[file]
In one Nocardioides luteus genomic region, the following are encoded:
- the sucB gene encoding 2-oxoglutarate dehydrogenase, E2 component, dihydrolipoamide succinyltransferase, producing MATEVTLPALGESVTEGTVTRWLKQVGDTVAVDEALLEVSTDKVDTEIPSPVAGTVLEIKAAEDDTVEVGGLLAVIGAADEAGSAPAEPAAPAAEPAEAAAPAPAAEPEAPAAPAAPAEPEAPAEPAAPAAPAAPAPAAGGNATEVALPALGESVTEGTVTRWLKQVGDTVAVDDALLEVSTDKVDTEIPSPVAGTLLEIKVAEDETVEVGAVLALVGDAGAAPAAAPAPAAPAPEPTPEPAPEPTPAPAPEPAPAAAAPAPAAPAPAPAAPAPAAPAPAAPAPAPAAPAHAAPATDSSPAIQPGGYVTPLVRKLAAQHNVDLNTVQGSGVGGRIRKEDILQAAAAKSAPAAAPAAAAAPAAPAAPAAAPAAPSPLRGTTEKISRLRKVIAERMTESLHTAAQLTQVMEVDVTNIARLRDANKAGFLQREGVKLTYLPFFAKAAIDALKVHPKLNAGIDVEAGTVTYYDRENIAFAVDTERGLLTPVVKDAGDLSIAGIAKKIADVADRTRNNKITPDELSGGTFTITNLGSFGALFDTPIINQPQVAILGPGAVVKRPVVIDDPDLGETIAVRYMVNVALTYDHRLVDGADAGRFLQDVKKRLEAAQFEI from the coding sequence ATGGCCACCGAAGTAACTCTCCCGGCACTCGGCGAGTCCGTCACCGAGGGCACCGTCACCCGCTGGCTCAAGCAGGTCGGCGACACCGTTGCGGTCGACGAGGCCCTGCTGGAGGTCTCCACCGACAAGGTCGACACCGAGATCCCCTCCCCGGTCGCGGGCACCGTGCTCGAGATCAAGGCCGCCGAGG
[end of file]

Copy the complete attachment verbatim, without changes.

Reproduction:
In one Nocardioides luteus genomic region, the following are encoded:
- the sucB gene encoding 2-oxoglutarate dehydrogenase, E2 component, dihydrolipoamide succinyltransferase, producing MATEVTLPALGESVTEGTVTRWLKQVGDTVAVDEALLEVSTDKVDTEIPSPVAGTVLEIKAAEDDTVEVGGLLAVIGAADEAGSAPAEPAAPAAEPAEAAAPAPAAEPEAPAAPAAPAEPEAPAEPAAPAAPAAPAPAAGGNATEVALPALGESVTEGTVTRWLKQVGDTVAVDDALLEVSTDKVDTEIPSPVAGTLLEIKVAEDETVEVGAVLALVGDAGAAPAAAPAPAAPAPEPTPEPAPEPTPAPAPEPAPAAAAPAPAAPAPAPAAPAPAAPAPAAPAPAPAAPAHAAPATDSSPAIQPGGYVTPLVRKLAAQHNVDLNTVQGSGVGGRIRKEDILQAAAAKSAPAAAPAAAAAPAAPAAPAAAPAAPSPLRGTTEKISRLRKVIAERMTESLHTAAQLTQVMEVDVTNIARLRDANKAGFLQREGVKLTYLPFFAKAAIDALKVHPKLNAGIDVEAGTVTYYDRENIAFAVDTERGLLTPVVKDAGDLSIAGIAKKIADVADRTRNNKITPDELSGGTFTITNLGSFGALFDTPIINQPQVAILGPGAVVKRPVVIDDPDLGETIAVRYMVNVALTYDHRLVDGADAGRFLQDVKKRLEAAQFEI from the coding sequence ATGGCCACCGAAGTAACTCTCCCGGCACTCGGCGAGTCCGTCACCGAGGGCACCGTCACCCGCTGGCTCAAGCAGGTCGGCGACACCGTTGCGGTCGACGAGGCCCTGCTGGAGGTCTCCACCGACAAGGTCGACACCGAGATCCCCTCCCCGGTCGCGGGCACCGTGCTCGAGATCAAGGCCGCCGAGG